Joan Didion, Beloved Author, Dies At 87

Didion will long be remembered for her award-winning novels, memoirs and essays.
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Joan Didion, author of “The Year Of Magical Thinking” and “Slouching Towards Bethlehem,” has died at age 87.

She died of complications related to Parkinson’s disease at her home in New York City, her publisher said in a statement.

Didion, whose writing shaped American literature for decades, was also famous for her novels “Play It As It Lays” (1970) and “A Book Of Common Prayer” (1977), as well as essays such as “On Keeping A Notebook,” “Why I Write” and “Goodbye To All That,” many of which ended up in her book of essays, “Slouching Towards Bethlehem” (1968).

She won several Lifetime Achievement Awards, and in 2006, she was a Pulitzer finalist for her 2005 memoir “The Year Of Magical Thinking,” about the death of her husband, John Dunne, and her subsequent mourning.

Didion was born Dec. 5, 1934, in Sacramento, California. Her father, Frank Reese Didion, was an officer in the Army Air Corps, a career that forced the family to relocate quite a bit throughout her childhood. A voracious reader, Didion had to get written permission from her mother, Eduene (Jerrett) Didion, to borrow adult novels and biographies. She remembered writing as early as age 5. Her 2003 memoir, “Where I Was From,” is based on feeling like an outsider during those formative years.

Didion graduated from the University of California, Berkeley in 1956. During her senior year, she wrote a prize-winning essay that landed her a job at Vogue. There, she published the famous essay, “On Self Respect.”

In 1964, Didion married Dunne, a writer at Time. The couple moved to Los Angeles shortly afterward to pursue screenwriting careers. They adopted their first and only daughter, Quintana Roo, in 1966.

Joan Didion and her husband John Dunne in 1972.
Joan Didion and her husband John Dunne in 1972.
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Dunne and Didion were considered an incredibly successful literary couple, and the couple wrote the screenplay for “Play It As It Lays” together. Didion and Dunne also had active social lives, throwing large dinner parties in their Hollywood home. According to Didion’s accounts, their marriage was a happy one.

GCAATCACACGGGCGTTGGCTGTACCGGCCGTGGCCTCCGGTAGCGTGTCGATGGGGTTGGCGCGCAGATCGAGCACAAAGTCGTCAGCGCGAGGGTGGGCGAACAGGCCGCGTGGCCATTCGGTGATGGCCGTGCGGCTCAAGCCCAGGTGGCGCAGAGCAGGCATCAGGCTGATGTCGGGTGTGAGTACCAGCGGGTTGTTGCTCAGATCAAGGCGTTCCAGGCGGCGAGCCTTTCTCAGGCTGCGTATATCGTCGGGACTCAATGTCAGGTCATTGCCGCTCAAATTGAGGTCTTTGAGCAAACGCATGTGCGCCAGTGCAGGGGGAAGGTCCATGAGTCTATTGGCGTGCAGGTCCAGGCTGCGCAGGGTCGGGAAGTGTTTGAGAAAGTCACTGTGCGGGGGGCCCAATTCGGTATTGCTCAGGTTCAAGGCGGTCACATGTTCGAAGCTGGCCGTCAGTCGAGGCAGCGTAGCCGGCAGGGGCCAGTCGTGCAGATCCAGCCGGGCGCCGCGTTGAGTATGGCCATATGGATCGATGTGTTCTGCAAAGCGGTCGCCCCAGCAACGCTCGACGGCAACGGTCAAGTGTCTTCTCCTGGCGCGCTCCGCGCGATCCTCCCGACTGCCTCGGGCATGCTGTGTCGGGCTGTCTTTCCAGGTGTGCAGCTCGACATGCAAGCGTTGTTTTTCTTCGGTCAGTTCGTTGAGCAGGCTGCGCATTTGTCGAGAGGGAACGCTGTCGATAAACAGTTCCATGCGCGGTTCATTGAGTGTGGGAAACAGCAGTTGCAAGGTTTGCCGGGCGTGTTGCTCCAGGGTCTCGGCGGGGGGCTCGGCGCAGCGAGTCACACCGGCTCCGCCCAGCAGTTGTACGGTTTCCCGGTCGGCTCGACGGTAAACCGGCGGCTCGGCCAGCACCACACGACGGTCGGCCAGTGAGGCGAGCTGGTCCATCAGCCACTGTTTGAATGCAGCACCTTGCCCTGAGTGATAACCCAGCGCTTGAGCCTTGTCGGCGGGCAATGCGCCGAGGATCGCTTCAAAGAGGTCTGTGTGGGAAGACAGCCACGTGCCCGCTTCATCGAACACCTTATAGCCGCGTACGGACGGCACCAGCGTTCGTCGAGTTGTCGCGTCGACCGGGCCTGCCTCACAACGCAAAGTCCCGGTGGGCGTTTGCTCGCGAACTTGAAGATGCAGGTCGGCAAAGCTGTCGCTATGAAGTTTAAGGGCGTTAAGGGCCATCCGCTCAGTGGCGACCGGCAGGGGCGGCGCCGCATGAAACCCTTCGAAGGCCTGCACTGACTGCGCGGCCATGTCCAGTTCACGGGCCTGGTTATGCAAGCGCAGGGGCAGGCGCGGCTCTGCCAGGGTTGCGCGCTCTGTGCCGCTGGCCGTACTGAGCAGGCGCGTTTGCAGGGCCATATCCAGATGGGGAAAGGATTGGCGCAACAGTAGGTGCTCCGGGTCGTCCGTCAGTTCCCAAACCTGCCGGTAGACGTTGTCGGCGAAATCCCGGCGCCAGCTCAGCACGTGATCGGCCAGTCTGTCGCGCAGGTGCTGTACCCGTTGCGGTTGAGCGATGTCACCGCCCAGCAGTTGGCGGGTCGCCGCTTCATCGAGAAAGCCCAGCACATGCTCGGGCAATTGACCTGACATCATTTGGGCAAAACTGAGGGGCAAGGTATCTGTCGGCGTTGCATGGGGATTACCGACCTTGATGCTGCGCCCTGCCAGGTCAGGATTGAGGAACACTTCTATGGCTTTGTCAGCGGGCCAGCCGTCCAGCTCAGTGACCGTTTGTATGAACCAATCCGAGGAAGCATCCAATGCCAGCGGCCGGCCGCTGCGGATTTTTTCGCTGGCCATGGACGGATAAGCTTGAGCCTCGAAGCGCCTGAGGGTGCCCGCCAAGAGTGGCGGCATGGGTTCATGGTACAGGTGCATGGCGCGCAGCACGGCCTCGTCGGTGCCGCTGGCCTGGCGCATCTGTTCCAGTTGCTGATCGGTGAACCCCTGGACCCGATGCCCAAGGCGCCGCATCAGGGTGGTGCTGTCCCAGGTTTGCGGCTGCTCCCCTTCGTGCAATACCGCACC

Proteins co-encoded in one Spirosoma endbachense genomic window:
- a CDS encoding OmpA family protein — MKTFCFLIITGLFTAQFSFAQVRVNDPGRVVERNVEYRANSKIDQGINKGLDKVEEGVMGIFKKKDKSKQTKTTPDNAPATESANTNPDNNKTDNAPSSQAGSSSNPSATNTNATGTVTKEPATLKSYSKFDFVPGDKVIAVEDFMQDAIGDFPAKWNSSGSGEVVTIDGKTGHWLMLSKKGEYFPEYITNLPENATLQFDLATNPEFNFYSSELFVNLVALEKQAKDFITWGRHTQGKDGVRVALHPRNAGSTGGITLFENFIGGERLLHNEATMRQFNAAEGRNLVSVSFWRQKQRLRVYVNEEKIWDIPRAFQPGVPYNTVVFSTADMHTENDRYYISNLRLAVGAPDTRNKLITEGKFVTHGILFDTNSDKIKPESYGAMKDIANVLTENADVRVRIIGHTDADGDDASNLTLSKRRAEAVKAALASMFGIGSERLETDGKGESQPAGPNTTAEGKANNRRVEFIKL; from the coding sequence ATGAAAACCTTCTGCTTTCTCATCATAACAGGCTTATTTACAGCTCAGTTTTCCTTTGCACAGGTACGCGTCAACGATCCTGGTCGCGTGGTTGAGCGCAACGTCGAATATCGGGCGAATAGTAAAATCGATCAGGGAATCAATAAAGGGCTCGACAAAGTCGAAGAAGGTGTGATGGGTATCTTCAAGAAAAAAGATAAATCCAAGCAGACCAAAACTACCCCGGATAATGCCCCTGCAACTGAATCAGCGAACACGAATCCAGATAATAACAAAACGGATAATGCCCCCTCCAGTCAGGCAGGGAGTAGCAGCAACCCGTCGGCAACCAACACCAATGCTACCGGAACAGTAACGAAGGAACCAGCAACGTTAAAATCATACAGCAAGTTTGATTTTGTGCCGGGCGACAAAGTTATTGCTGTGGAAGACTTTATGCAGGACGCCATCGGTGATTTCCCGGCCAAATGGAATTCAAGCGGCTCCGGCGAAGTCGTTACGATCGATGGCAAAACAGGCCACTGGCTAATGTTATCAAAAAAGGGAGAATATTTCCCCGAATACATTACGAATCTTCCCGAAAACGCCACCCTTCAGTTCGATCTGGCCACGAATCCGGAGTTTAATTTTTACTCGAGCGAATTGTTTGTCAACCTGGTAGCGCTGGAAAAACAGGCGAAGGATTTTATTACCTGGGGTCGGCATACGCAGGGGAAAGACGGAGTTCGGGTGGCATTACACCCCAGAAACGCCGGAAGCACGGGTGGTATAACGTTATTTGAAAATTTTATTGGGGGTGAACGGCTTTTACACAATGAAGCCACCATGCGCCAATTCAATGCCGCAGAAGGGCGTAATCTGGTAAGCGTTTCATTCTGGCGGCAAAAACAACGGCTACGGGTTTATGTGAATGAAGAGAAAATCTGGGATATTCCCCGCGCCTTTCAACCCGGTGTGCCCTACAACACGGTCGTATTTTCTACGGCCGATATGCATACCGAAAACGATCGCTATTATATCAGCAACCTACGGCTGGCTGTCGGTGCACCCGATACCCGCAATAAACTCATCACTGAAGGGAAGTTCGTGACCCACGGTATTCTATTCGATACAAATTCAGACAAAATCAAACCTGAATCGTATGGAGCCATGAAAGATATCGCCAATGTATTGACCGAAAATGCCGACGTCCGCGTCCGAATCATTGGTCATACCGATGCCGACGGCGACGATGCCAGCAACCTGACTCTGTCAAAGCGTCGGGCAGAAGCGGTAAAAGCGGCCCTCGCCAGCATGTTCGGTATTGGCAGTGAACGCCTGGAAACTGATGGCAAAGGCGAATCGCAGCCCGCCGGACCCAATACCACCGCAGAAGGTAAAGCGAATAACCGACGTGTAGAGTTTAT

“I did not always think he was right nor did he always think I was right,” Didion wrote in “The Year Of Magical Thinking.” “But we were each the person the other trusted.”

Dunne died suddenly of a heart attack in 2003 at age 71. His death came shortly after Quintana had fallen into a coma while being treated for septic shock due to complications with pneumonia. When Quintana emerged from her coma nearly a month later, Didion had to deliver the news that her father had died.

The months ahead were difficult ones for Quintana. After Dunne’s funeral, which was put off until Quintana was well enough to attend, she had a massive hematoma that required six hours of brain surgery, according to New York Magazine. She died in August 2005 at the age of 39 after spending nearly three months in intensive care due to acute pancreatitis.

“This is something that, because I wrote about it, I can talk about it,” Didion told New York magazine. “In terms of John’s death, in the course of writing the book, I had to come to terms with it ... I wouldn’t want to have a long conversation about Quintana’s death.”

NPR noted Didion had submitted her final manuscript for “The Year Of Magical Thinking” shortly before Quintana’s death. She later wrote about her daughter’s death in her 2011 memoir, “Blue Nights.”

Didion will be remembered for her novels, memoirs and essays, and her famous quotes about memories, leaving beloved cities behind, heartbreak and grief will forever be a part of our literary culture.

“I think we are well advised to keep on nodding terms with the people we used to be, whether we find them attractive company or not,” Didion wrote in her essay “On Keeping A Notebook.” “Otherwise they turn up unannounced and surprise us, come hammering on the mind’s door at 4 a.m. of a bad night and demand to know who deserted them, who betrayed them, who is going to make amends.”

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